Production Sound & Video

Summer 2023

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Page 48 of 67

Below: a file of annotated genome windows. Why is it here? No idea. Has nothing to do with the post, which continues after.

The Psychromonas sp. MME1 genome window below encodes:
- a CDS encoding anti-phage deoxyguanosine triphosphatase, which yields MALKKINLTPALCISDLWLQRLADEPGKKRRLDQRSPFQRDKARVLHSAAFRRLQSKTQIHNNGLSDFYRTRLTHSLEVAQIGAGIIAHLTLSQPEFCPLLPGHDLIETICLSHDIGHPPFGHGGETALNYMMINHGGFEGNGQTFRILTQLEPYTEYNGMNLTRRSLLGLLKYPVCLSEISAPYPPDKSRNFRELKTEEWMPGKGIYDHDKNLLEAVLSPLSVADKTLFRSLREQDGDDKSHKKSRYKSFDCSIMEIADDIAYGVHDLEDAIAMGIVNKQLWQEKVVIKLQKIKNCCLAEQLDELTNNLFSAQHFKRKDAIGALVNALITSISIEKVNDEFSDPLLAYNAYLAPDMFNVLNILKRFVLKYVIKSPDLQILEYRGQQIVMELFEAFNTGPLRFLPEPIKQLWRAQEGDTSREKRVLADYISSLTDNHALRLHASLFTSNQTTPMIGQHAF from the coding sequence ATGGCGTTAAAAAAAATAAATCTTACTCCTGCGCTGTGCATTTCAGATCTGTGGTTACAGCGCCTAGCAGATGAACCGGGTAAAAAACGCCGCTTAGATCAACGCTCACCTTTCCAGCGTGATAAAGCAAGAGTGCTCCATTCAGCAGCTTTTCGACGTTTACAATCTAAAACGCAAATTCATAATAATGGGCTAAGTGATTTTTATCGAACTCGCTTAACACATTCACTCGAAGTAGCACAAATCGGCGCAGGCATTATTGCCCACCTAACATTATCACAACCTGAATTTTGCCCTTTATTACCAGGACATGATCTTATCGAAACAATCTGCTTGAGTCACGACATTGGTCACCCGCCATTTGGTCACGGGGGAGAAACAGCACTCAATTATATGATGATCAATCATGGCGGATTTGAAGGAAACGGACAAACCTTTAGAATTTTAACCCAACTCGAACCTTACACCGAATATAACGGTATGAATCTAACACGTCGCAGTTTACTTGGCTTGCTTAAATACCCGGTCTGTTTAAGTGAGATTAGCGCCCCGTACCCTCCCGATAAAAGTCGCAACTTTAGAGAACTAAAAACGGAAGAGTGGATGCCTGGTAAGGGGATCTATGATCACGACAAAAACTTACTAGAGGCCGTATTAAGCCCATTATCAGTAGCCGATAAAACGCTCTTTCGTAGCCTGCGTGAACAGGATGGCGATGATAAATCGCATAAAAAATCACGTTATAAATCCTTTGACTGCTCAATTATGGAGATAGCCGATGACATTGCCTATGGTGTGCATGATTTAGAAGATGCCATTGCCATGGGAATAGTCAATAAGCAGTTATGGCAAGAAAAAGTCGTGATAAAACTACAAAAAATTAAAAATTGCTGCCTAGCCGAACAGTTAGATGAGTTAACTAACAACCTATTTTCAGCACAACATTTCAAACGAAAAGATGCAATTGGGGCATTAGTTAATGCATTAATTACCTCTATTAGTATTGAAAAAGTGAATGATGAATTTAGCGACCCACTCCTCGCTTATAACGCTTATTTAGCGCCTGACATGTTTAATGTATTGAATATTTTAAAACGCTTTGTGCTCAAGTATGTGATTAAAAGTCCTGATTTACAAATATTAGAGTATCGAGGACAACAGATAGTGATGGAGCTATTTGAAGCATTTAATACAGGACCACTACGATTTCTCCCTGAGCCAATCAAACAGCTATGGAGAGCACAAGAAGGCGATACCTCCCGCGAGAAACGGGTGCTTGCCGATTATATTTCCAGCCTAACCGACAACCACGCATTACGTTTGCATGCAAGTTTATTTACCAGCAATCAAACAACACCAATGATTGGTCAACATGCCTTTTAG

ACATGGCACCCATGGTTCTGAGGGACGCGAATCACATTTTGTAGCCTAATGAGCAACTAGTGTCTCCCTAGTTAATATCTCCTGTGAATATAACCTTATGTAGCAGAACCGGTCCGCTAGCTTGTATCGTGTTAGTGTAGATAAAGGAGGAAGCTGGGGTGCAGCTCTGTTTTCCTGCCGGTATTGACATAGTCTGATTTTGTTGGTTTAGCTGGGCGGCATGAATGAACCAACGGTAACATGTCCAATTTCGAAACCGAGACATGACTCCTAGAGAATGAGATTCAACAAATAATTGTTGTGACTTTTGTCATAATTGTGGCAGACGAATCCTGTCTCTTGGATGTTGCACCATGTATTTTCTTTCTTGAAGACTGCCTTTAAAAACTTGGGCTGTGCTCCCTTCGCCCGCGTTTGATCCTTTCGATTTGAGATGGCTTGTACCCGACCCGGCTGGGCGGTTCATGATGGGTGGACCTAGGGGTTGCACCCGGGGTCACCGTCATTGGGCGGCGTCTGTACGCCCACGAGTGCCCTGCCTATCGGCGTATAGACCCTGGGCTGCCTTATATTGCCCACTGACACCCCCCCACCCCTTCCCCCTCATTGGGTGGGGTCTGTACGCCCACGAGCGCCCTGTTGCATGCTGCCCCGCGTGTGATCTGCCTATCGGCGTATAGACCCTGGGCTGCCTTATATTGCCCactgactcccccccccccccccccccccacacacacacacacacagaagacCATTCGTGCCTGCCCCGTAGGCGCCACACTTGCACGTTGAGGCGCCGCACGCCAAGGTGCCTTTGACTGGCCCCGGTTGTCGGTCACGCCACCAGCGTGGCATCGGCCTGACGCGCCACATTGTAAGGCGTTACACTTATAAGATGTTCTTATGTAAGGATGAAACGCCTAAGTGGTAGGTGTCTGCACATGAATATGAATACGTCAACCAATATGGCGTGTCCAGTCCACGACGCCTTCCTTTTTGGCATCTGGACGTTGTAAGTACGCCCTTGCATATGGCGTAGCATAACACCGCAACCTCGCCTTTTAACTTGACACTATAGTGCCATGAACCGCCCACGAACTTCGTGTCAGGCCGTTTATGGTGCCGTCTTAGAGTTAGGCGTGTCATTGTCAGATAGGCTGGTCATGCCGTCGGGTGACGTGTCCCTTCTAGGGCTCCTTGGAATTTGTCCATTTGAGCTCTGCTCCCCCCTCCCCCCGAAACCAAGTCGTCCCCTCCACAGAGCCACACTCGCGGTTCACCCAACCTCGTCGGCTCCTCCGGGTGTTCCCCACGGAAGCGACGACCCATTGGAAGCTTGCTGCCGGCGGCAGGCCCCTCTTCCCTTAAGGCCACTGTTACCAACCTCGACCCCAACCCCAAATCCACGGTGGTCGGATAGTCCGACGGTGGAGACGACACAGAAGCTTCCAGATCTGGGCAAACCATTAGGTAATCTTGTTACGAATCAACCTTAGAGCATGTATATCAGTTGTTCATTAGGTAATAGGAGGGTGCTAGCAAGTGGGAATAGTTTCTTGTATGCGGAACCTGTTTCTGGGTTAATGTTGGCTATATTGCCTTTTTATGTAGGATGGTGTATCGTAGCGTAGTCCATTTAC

The pipeline is the process by which all departments contribute their specific function to a main storage center, which then disseminates and organizes large volumes of information. The information being 'bits of data.' These digital files are cleaned up and sent to the visual effects house and other departments to use. In 2005, many were responsible for the development of the pipeline, including members from Local 695. Glenn Derry was a principal developer, supported by Gary Martinez and Mike Davis. Both had the creative talent, the engineering expertise, and field experience to build a pipeline that worked. Later in 2012, Ryan Champney, the Virtual Production Supervisor at Lightstorm Entertainment, continued to improve and streamline this pipeline. He was able to make rapid changes to the overall system and personalize it for different departments. For example, writing custom software for the automated publishing and metadata tagging of the audio, video, facial, and performance-capture datasets. This overwhelming task resided with these principal technicians, whose degrees in computer science, electrical, and mechanical engineering supported the groundbreaking work. I enjoyed observing and learning from skilled engineers overcoming complex challenges for this project. To walk onto the set of Avatar would be deceiving and underwhelming because of its warehouse-like appearance. This is not a traditional film set like those constructed by carpenters, painters, and set designers, to then be populated later with stylized lighting and filmed with traditional cameras. On one side of the stage are two raised platforms, which look like old-style TV phone banks. In this case, the phones and staff are replaced with computer workstations and technicians. Each station is responsible for different aspects of the show. These raised platforms, called the Brain Bar, are workstations for head rigs, QTAKE, RealTime, take assets, script, stunts, and the Editorial Department. On Stage 27, in front of the Brain Bar, was the Volume that measured 120' x Equipment system used on Avatar: The Way of Water James Cameron reviews work at the Brain Bar. Photo by Mark Fellman - 20th Century Studios Roly Arenas and Peter Joyce pose in front of the soon-to-be assembled carts to be used in New Zealand and Los Angeles

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